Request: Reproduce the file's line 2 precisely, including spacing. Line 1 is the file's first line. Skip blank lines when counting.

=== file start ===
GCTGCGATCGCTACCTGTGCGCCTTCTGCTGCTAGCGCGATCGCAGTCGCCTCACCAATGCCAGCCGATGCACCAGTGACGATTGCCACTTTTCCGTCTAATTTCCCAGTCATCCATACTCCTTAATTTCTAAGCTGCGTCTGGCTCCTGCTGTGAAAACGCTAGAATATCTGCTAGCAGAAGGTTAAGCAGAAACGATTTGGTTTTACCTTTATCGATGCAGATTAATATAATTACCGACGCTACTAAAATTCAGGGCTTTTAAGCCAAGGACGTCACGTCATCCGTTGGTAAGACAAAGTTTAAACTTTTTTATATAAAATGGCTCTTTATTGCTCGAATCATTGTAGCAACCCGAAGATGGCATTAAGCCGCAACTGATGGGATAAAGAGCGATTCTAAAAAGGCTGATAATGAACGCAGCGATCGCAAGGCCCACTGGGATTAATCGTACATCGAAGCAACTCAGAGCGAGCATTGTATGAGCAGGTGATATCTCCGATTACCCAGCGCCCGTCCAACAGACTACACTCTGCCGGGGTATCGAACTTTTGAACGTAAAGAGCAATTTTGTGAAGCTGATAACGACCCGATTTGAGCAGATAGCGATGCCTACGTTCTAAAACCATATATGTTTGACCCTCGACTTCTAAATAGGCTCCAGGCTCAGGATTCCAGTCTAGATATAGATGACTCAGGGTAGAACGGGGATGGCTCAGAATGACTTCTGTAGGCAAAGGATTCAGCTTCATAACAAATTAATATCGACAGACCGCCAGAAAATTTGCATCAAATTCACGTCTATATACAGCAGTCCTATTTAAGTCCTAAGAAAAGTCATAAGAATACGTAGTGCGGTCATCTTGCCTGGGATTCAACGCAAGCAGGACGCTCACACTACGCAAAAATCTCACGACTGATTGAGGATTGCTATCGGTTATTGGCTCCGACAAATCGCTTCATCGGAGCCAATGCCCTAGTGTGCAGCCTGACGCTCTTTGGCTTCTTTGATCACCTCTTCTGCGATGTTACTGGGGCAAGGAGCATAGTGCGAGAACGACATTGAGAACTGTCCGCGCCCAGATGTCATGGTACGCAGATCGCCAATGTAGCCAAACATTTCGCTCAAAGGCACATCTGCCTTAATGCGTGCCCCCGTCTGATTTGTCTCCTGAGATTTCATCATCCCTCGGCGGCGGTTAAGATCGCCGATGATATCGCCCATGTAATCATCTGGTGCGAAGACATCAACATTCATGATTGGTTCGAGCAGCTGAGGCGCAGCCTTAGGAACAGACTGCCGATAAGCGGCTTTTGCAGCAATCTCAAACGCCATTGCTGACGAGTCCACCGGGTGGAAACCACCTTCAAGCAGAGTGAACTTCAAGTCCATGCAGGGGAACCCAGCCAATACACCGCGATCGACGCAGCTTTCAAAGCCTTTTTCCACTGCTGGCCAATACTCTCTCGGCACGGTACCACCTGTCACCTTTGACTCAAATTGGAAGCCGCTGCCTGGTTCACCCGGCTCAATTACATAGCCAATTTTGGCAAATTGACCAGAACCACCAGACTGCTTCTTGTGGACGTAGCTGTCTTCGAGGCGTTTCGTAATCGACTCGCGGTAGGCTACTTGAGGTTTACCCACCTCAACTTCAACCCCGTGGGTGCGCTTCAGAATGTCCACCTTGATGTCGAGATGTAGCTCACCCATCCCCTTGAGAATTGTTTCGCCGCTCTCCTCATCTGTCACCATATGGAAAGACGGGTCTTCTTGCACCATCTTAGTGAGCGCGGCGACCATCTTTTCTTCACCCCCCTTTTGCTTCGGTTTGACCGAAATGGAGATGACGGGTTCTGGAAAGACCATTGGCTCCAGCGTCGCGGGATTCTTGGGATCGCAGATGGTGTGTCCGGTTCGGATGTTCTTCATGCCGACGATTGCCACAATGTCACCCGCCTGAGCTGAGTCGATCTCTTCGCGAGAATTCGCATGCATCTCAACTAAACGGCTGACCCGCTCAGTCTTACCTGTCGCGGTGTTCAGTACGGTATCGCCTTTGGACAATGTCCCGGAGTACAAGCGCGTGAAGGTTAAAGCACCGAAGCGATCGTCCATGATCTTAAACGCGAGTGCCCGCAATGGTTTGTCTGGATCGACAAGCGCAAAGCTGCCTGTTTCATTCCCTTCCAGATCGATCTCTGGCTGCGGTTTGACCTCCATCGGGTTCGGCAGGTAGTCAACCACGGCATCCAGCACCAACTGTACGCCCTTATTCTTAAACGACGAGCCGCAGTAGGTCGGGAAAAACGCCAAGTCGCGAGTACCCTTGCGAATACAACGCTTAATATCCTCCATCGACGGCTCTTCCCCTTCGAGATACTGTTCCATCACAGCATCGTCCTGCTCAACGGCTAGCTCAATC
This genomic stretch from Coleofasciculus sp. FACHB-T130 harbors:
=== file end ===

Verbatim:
This genomic stretch from Coleofasciculus sp. FACHB-T130 harbors: